Separation Agreements: Don’t Leave Your Relationship Without One!


After I successfully help my client enter into a separation agreement and obtain a divorce order, my job as a family and divorce lawyer is often done.  How did the client start the process?  Frequently, the client has consulted me for pre-separation advice over the past few years because their common law marriage or civil marriage is breaking down and the couple is seeking the help of marriage counselors.  Then the client advises me that they finally told their spouse that the relationship has ended for them and that they want to continue to have a good relationship because it is in the best interests of the children and because they don’t want to have a costly divorce settlement. 

The focus then turns to negotiating a separation agreement between the parties. A separation agreement is contract which records a settlement of the issues which arose when the spouses’ relationship ended.  Separation agreements can be an effective and inexpensive way of concluding a settlement.  The key is that the parties must be able to get along well enough to negotiate the deal and implement the terms of the separation agreement when it is completed.  The spouses must have a basic level of mutual trust and respect and be able to dialogue without letting their anger, jealousy or stubbornness dictate their decision making capabilities.

It is almost always better to negotiate and settle a family law dispute than to litigate and resolve a dispute by court orders and by a trial.  Negotiating frequently gives both spouses most of what of they asked for in the settlement.  Litigation is stressful and very expensive, offers no guarantee of success, and damages the mental health of the children.  A negotiated settlement is less stressful, much cheaper, allow the spouses to control the process, and give the spouses the best chance of not hating each other at the end of the process.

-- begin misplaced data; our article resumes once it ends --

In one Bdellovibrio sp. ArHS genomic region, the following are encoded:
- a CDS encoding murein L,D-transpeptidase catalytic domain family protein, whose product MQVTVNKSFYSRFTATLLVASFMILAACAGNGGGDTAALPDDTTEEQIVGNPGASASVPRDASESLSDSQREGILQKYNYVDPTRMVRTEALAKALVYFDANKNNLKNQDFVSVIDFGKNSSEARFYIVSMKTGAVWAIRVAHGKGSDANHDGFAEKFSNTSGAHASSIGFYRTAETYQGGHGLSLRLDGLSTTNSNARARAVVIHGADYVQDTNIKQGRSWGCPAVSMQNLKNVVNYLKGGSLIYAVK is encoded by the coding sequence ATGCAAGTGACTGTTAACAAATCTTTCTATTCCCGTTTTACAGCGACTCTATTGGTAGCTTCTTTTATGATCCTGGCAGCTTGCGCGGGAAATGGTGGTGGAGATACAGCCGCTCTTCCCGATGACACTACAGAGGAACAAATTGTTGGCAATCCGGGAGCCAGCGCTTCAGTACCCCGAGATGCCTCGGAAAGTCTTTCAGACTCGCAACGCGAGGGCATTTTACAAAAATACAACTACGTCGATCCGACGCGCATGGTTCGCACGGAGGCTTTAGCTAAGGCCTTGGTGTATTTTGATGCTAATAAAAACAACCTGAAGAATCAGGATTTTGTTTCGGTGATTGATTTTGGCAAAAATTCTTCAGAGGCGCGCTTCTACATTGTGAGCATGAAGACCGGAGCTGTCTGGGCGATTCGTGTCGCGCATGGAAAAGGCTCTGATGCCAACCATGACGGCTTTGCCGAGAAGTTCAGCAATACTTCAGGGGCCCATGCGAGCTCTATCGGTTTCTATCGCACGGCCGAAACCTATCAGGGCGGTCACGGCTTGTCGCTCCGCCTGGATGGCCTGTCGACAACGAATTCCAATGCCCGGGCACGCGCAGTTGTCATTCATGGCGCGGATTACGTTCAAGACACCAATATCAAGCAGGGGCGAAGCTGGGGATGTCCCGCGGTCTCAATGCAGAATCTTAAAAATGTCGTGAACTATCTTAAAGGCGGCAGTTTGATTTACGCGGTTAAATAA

One of the first hurdles is for the spouses to decide is who is going to remain in the family home and for how long?  What happens when a spouse decides to remain in the house and the other spouse agrees to hold off on the sale or transfer for a period of time whether it is a year, 5 years or when the youngest child completes secondary school?  This contractual term drafted in the separation agreement can appear simple, however, in practice it can be challenging.  Cooperation between the spouses is essential to make this contractual term work in the short and long term.

Separation agreements can deal with any issue the spouses are facing, from who stays in the house, how the mortgage is paid out, the child support payment schedule, the parenting arrangements including parenting responsibilities and parenting time, how the children’s post-secondary education will be funded and how the assets and debts will be divided up.  Separation agreements offer a great deal more flexibility and creativity than court orders, because some terms that can be put into an agreement cannot be put into a court order.  Most importantly, separation agreements can be tailored to meet the specific needs and circumstances of the couple.    


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